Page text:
Integrated in principle, segregated in fact: is this the legacy of fifty years of "progress" in American racial policy? Is there hope for much better? Roy L. Brooks, a distinguished professor of law and a writer on matters of race and civil rights, says with frank clarity what few will admit--integration hasn't worked and possibly never will. Equally, he casts doubt on the solution that many African-Americans and mainstream whites have advocated: total separation of the races. This book presents Brooks's strategy for a middle way between the increasingly unworkable extremes of integration and separation.
Limited separation, the approach Brooks proposes, shifts the focus of civil rights policy from the group to the individual. Defined as cultural and economic integration within African-American society, this policy would promote separate schooling, housing, and business enterprises where needed to bolster the self-sufficiency of the community, without trammeling the racial interests of individuals inside or outside of the group, and without endangering the idea of a shared Americanness. But all the while Brooks envisions African-American public schools, businesses, and communities redesigned to serve the enlightened self-interest of the individual. Unwilling to give up entirely on racial integration, he argues that limited separation may indeed lead to improved race relations and, ultimately, to healthy integration.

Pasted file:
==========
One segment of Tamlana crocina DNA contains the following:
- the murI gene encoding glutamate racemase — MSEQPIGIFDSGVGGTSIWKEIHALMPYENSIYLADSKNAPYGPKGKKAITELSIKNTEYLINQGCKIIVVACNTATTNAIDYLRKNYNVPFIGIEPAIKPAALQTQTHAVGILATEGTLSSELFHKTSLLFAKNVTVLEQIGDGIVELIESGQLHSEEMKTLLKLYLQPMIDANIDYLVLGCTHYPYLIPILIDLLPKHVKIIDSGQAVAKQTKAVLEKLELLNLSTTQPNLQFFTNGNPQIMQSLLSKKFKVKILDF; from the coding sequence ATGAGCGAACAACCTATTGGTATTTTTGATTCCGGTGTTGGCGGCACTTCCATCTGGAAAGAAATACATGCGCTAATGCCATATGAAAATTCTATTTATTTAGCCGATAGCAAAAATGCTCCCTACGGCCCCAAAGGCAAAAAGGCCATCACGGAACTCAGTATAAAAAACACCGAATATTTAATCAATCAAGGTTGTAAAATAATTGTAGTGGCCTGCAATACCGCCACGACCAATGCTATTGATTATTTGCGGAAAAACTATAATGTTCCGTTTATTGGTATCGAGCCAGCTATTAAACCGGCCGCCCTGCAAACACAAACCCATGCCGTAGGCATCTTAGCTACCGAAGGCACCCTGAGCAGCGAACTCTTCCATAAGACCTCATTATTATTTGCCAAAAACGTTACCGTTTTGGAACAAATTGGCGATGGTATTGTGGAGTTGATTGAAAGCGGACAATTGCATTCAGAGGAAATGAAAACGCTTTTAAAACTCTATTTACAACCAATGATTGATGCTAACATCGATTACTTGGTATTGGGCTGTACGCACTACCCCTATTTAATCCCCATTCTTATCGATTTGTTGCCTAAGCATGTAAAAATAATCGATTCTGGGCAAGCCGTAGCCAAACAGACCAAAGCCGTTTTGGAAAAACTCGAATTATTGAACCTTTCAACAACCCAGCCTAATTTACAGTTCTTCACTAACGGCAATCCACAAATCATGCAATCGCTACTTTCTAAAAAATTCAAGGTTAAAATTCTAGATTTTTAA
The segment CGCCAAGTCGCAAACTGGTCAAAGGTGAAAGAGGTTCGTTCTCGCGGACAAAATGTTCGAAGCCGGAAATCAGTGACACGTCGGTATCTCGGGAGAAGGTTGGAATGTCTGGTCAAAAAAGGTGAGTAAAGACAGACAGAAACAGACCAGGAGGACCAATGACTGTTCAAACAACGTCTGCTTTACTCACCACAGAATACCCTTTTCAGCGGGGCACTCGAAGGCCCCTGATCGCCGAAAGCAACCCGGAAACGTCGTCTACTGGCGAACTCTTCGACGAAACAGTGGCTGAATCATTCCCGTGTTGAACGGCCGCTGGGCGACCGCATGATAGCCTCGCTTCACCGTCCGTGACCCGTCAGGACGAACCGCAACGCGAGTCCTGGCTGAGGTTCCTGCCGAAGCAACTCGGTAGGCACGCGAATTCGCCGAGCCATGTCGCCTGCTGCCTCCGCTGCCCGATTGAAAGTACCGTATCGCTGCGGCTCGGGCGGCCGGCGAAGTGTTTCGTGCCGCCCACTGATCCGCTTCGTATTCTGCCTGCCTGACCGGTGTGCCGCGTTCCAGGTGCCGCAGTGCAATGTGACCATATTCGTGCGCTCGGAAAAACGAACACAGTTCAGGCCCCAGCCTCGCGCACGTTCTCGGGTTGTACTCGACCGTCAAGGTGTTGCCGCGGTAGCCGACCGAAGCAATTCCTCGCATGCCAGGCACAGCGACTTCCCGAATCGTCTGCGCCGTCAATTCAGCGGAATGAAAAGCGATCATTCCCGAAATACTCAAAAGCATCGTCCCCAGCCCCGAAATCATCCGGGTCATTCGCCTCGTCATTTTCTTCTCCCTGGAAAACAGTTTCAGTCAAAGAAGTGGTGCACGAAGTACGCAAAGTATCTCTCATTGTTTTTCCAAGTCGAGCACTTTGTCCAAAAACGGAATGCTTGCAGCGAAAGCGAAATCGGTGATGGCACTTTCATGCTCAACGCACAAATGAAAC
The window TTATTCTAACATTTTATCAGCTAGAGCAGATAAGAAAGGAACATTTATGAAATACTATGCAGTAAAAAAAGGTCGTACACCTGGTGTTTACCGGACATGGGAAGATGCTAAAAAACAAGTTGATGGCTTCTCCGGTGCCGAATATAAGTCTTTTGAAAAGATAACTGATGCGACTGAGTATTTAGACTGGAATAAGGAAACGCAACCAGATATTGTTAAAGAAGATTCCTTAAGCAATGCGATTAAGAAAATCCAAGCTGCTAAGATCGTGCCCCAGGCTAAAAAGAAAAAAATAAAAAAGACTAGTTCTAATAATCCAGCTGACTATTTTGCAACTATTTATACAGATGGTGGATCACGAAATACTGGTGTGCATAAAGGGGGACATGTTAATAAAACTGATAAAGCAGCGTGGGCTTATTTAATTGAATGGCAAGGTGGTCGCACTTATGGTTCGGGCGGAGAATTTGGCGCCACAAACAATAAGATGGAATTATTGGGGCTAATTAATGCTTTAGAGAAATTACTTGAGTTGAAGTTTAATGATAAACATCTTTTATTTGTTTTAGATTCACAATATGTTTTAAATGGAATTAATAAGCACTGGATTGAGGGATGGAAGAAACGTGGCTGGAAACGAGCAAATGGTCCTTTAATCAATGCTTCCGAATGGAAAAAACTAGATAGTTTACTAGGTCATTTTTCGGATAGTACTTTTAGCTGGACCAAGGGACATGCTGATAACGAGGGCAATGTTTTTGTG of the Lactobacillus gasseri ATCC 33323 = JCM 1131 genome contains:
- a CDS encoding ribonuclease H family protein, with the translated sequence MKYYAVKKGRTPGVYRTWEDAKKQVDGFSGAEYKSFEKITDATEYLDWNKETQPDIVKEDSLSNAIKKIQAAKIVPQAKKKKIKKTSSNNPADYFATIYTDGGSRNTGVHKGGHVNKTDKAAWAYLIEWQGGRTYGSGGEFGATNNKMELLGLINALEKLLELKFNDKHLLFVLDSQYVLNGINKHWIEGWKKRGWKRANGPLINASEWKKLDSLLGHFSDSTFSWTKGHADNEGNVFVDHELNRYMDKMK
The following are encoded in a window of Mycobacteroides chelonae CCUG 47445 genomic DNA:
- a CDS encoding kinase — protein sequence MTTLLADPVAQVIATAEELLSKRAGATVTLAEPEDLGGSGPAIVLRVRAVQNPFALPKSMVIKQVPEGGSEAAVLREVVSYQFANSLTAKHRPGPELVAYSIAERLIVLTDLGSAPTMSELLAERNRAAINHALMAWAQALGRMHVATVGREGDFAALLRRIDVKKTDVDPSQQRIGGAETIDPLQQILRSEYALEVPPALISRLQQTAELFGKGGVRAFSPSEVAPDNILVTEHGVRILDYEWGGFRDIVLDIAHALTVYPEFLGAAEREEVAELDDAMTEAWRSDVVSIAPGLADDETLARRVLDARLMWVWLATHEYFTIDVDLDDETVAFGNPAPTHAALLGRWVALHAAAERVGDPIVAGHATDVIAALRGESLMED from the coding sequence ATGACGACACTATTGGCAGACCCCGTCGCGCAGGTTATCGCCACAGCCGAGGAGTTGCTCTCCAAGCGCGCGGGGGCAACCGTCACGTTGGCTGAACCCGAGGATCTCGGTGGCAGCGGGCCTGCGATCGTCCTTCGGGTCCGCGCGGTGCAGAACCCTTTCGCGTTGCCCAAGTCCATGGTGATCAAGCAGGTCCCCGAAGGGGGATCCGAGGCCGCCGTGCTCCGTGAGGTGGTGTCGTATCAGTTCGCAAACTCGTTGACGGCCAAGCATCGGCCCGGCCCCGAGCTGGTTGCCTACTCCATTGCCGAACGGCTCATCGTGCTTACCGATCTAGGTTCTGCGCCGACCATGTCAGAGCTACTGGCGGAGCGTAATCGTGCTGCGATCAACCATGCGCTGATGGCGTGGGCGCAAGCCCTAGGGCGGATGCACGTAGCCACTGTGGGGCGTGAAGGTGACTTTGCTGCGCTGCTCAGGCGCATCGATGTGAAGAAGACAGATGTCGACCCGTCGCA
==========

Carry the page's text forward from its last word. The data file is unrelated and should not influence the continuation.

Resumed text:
This book appears at a crucial time, as Republicans dismantle past civil rights policies and Democrats search for new ones. With its alternative strategy and useful policy ideas for bringing individual African-Americans into mainstream society as first-class citizens, Integration or Separation? should influence debate and policymaking across the spectra of race, class, and political persuasion.